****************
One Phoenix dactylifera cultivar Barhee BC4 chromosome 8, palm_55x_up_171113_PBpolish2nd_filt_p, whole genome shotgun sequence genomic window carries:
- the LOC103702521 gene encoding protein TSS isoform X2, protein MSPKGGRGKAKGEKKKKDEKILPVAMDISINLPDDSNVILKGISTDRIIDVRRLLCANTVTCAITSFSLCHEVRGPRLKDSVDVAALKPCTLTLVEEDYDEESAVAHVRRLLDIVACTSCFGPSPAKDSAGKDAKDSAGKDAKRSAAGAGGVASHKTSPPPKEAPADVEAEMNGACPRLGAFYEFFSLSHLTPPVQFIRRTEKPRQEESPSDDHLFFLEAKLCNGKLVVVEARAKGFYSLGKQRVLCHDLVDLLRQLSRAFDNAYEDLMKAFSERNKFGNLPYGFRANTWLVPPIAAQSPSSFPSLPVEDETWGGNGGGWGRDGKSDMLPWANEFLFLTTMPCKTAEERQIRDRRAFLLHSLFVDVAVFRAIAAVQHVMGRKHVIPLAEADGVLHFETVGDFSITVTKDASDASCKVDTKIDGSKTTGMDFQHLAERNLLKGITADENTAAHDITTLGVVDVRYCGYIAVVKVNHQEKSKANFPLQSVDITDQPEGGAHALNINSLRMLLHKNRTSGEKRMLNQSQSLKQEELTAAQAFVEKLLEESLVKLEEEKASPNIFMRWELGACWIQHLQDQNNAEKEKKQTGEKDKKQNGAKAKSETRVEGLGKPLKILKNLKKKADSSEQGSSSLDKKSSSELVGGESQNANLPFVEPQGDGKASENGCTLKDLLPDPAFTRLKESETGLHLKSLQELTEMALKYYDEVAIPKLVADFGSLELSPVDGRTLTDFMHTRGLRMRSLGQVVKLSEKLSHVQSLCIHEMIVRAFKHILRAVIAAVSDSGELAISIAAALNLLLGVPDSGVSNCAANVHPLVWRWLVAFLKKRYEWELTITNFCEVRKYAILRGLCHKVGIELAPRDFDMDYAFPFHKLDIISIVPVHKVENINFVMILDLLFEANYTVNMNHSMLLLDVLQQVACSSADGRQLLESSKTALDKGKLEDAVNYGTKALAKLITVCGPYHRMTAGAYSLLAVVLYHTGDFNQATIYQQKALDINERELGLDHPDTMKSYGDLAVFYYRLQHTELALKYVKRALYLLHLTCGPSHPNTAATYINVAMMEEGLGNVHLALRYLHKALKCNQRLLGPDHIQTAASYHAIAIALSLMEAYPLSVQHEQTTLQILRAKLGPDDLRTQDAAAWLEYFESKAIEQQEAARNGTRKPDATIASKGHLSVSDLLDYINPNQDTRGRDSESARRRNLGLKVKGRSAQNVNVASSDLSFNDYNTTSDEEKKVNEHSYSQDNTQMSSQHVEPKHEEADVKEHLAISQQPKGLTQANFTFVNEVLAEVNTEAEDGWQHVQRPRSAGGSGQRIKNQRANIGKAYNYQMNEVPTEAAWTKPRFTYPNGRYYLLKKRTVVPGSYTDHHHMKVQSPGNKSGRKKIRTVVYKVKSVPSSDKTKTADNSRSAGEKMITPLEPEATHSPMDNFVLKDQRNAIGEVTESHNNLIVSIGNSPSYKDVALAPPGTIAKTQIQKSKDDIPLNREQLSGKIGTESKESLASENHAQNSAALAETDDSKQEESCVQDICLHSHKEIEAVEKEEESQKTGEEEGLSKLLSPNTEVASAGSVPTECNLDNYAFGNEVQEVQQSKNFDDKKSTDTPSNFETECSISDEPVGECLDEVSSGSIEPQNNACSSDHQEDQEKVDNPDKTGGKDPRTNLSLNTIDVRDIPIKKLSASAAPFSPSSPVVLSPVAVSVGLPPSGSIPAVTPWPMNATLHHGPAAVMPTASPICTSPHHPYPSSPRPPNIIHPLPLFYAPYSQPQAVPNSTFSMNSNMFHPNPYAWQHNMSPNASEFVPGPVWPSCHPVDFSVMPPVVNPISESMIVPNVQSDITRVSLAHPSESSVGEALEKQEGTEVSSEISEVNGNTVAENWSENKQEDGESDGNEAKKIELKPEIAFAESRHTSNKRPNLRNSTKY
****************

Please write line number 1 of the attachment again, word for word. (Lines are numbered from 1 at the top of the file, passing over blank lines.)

One Phoenix dactylifera cultivar Barhee BC4 chromosome 8, palm_55x_up_171113_PBpolish2nd_filt_p, whole genome shotgun sequence genomic window carries: